Exild or out-of-power Latin Americans have begun turning up in Washington, hoping to take advantage of President Carter's well-publicized interest in human rights.

Most can count on seeing such State Department officials as Assistant Secretary for Inter-American Affairs Terence Todman, Human Rights coordinator Patricia Derian or her deptty, Mark Schneider, who formerly received such delegations as an aide to Sen. Edward M. Kennedy (D-Mass).

The visitors express appreciation for the official receptivity, a contrast with the cool years of the previous administrations, when the only audience an even mildly leftist Latin American could expect was with a handful of congressional advocates of human rights.

But often the visitors seem more enthusiastic about the Carter administration's potential for helping their cause than for its actual achievements.

Luis A. Siles Salinas, a once and possibly future president of Bolivia, was typical. Obviously pleased to meet with Deputy Secretary of State Warren Christopher last week, Siles nevertheless declared that the most tangible result of Carter's rights advocacy - promises from several Latin dictators of eventual elections - "is really just another fraud."

Siles, 52, was president of Bolivia for six months in 1969 before falling in one of the Andean nation's then frequent coups. In recent years he has headed a human rights campaign that "through habeas corpus cases and publicity" has become the only effective check, he contends, on the military rule of President Hugo Banzer.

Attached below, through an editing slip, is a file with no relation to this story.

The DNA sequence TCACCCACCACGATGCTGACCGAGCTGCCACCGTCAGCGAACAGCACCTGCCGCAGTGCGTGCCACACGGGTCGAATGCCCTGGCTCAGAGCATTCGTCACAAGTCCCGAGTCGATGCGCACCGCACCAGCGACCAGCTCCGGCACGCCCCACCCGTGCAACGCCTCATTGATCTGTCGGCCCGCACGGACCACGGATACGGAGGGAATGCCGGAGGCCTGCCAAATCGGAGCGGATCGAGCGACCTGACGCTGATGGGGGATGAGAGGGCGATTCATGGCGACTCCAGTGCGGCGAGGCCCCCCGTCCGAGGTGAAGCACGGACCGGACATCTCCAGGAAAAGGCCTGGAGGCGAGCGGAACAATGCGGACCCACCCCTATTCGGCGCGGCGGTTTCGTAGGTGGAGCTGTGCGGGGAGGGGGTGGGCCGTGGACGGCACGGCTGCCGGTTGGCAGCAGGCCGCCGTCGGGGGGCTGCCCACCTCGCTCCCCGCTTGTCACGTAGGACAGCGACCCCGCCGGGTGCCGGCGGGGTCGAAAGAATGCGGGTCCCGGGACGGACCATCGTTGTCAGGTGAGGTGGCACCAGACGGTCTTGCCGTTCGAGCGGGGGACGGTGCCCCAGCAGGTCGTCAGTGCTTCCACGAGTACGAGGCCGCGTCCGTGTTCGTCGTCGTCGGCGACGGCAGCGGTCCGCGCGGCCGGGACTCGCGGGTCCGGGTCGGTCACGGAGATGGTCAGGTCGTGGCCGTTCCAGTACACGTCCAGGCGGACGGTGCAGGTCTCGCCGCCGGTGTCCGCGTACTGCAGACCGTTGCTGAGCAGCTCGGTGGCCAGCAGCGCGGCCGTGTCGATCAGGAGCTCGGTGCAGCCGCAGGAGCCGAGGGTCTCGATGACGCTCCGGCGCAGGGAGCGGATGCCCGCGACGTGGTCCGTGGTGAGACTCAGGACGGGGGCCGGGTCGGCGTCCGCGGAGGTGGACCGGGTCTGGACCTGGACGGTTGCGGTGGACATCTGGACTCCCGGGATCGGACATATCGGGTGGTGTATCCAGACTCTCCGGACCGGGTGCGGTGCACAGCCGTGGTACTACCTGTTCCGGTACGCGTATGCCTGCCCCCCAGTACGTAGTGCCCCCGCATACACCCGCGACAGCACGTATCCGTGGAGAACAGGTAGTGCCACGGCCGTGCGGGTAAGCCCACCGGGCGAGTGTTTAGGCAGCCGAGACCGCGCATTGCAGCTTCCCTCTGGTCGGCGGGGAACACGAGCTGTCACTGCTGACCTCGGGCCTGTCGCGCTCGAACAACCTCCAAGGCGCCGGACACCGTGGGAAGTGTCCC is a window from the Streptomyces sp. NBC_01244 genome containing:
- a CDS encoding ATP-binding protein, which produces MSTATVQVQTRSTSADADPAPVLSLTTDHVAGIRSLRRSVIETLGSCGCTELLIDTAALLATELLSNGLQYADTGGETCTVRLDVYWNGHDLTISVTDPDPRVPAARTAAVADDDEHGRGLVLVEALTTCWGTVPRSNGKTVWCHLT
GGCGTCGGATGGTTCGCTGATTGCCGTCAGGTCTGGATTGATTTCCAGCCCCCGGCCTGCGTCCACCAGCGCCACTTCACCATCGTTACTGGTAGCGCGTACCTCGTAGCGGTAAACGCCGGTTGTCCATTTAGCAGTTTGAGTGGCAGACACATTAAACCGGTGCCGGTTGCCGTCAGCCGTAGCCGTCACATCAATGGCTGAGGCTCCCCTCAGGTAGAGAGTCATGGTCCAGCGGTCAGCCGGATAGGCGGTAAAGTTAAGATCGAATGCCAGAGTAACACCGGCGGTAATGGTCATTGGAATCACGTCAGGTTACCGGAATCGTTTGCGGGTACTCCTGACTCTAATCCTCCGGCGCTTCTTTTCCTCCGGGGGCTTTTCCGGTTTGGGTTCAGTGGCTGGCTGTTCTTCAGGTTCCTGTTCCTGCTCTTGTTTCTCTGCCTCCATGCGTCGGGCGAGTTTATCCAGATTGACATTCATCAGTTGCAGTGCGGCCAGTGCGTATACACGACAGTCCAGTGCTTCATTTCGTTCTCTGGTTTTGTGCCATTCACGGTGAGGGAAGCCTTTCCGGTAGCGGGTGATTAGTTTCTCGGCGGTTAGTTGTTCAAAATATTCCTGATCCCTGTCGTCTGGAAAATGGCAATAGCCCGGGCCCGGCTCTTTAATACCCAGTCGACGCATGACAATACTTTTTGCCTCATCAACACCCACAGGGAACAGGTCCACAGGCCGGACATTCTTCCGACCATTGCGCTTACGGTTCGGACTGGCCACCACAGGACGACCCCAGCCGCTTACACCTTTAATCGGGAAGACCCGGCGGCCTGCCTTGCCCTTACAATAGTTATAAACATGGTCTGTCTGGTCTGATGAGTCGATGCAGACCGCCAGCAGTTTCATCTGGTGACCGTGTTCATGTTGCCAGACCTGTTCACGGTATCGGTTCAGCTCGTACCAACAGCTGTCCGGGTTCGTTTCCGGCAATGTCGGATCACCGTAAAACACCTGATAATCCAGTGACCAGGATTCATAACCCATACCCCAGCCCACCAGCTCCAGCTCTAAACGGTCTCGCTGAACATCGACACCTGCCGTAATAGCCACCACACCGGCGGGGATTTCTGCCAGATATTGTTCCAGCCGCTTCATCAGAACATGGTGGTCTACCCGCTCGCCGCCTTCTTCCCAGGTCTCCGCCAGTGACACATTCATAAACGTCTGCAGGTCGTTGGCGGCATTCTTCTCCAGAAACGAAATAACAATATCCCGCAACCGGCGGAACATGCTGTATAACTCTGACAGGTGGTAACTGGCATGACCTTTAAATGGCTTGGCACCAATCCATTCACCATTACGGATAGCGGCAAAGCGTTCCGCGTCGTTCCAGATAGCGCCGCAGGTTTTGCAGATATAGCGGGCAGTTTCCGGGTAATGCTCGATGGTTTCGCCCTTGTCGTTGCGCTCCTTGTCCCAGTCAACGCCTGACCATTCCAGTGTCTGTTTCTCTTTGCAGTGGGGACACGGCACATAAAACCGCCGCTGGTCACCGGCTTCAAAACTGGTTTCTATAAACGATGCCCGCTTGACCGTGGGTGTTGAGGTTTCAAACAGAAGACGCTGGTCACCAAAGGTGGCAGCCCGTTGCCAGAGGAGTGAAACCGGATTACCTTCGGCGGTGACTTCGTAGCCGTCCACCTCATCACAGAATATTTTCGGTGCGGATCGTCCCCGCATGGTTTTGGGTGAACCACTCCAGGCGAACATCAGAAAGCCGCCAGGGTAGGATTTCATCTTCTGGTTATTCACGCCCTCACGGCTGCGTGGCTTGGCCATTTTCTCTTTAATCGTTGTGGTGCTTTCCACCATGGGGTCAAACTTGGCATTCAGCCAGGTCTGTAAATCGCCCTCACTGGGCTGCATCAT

The views of Siles reinforced those expressed here by another visitor, Juan Jose Arevalo, president of Guatemala from 1945 to 1950 and frequent target then of coup attempts that he blames on U.S. supported interests.

During long years of exile, Arevalo had never visited Washington. At the invitation of the Organization of American States, he came for a lecture tour and met with members of Carter's early team on Latin American policy.

Arevalo wrote a book about the overwhelming weight of U.S. influence in the Caribbean, calling it "The Shark and the Sardines." The book was widely read in Latin America and an English translation, published in 1961, had an impact on the Latin American policy of President Kennedy.

Despite a renaissance of representative government in the area at that time, several military coups soon shifted the balance. According to Arevalo, U.S. influence again propped up the ruling generals.

Arevalo's message to official Washington: "The United States inevitably intervenes in Latin America. Let that intervention be for democracy, let it be on the side of the people."

Arevalo, 73, is again living in Guatemala, where elections are promised next year, but he says he is too old to run.

Another exiled Central American, Christian Democratic leader Napoleon Duarte of El Salvador, visited Washington early this year to warn against fraud in presidential elections that were held shortly after his visit.

Duarte had his picture taken with Vice President Mondale and saw numerous sympathetic officials.

As Duarte predicted, the ruling military's candidate won the elections and there were widespread charges of fraud. In an unprecedented move, a U.S. House subcommittee held a hearing on the charges.

Duarte remains in exile, but U.S. comments on a series of alleged human rights violations following the El Salvador elections are widely credited with lessening tensions there.

The point that former Bolivian President Siles attempts to make in Washington is that elections permitted and held by a ruling military power are unlikely to change thins in any country.

The biggest enemy of democracy in Latin America, he said, "is not communism or fascism bu false democracy" manipulated by entrenched interests.

Banzer in the expected official candidate in next year's election and the opposition hopes Siles will run.